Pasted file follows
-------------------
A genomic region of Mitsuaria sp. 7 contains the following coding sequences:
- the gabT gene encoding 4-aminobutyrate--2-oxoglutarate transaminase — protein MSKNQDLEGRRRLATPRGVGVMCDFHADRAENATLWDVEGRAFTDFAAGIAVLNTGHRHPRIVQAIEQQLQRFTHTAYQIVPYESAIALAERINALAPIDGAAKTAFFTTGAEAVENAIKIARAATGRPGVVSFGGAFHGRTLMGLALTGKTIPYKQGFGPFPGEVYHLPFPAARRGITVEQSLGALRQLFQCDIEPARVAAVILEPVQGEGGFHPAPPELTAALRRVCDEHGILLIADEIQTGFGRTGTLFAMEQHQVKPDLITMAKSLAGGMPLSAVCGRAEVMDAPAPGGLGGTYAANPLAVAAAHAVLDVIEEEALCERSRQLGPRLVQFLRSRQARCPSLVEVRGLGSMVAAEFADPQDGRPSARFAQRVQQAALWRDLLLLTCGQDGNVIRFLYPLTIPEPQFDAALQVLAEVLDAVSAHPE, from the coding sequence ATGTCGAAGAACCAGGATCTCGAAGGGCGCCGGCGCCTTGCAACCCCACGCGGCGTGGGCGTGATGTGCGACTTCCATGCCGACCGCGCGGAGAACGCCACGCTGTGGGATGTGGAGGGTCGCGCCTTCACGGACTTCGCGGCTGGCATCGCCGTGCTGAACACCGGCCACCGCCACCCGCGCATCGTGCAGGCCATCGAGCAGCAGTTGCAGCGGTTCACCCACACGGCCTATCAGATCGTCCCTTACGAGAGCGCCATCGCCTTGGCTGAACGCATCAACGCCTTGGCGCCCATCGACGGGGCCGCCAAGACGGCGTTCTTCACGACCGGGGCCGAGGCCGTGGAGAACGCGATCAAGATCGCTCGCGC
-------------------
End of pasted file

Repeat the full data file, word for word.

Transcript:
A genomic region of Mitsuaria sp. 7 contains the following coding sequences:
- the gabT gene encoding 4-aminobutyrate--2-oxoglutarate transaminase — protein MSKNQDLEGRRRLATPRGVGVMCDFHADRAENATLWDVEGRAFTDFAAGIAVLNTGHRHPRIVQAIEQQLQRFTHTAYQIVPYESAIALAERINALAPIDGAAKTAFFTTGAEAVENAIKIARAATGRPGVVSFGGAFHGRTLMGLALTGKTIPYKQGFGPFPGEVYHLPFPAARRGITVEQSLGALRQLFQCDIEPARVAAVILEPVQGEGGFHPAPPELTAALRRVCDEHGILLIADEIQTGFGRTGTLFAMEQHQVKPDLITMAKSLAGGMPLSAVCGRAEVMDAPAPGGLGGTYAANPLAVAAAHAVLDVIEEEALCERSRQLGPRLVQFLRSRQARCPSLVEVRGLGSMVAAEFADPQDGRPSARFAQRVQQAALWRDLLLLTCGQDGNVIRFLYPLTIPEPQFDAALQVLAEVLDAVSAHPE, from the coding sequence ATGTCGAAGAACCAGGATCTCGAAGGGCGCCGGCGCCTTGCAACCCCACGCGGCGTGGGCGTGATGTGCGACTTCCATGCCGACCGCGCGGAGAACGCCACGCTGTGGGATGTGGAGGGTCGCGCCTTCACGGACTTCGCGGCTGGCATCGCCGTGCTGAACACCGGCCACCGCCACCCGCGCATCGTGCAGGCCATCGAGCAGCAGTTGCAGCGGTTCACCCACACGGCCTATCAGATCGTCCCTTACGAGAGCGCCATCGCCTTGGCTGAACGCATCAACGCCTTGGCGCCCATCGACGGGGCCGCCAAGACGGCGTTCTTCACGACCGGGGCCGAGGCCGTGGAGAACGCGATCAAGATCGCTCGCGC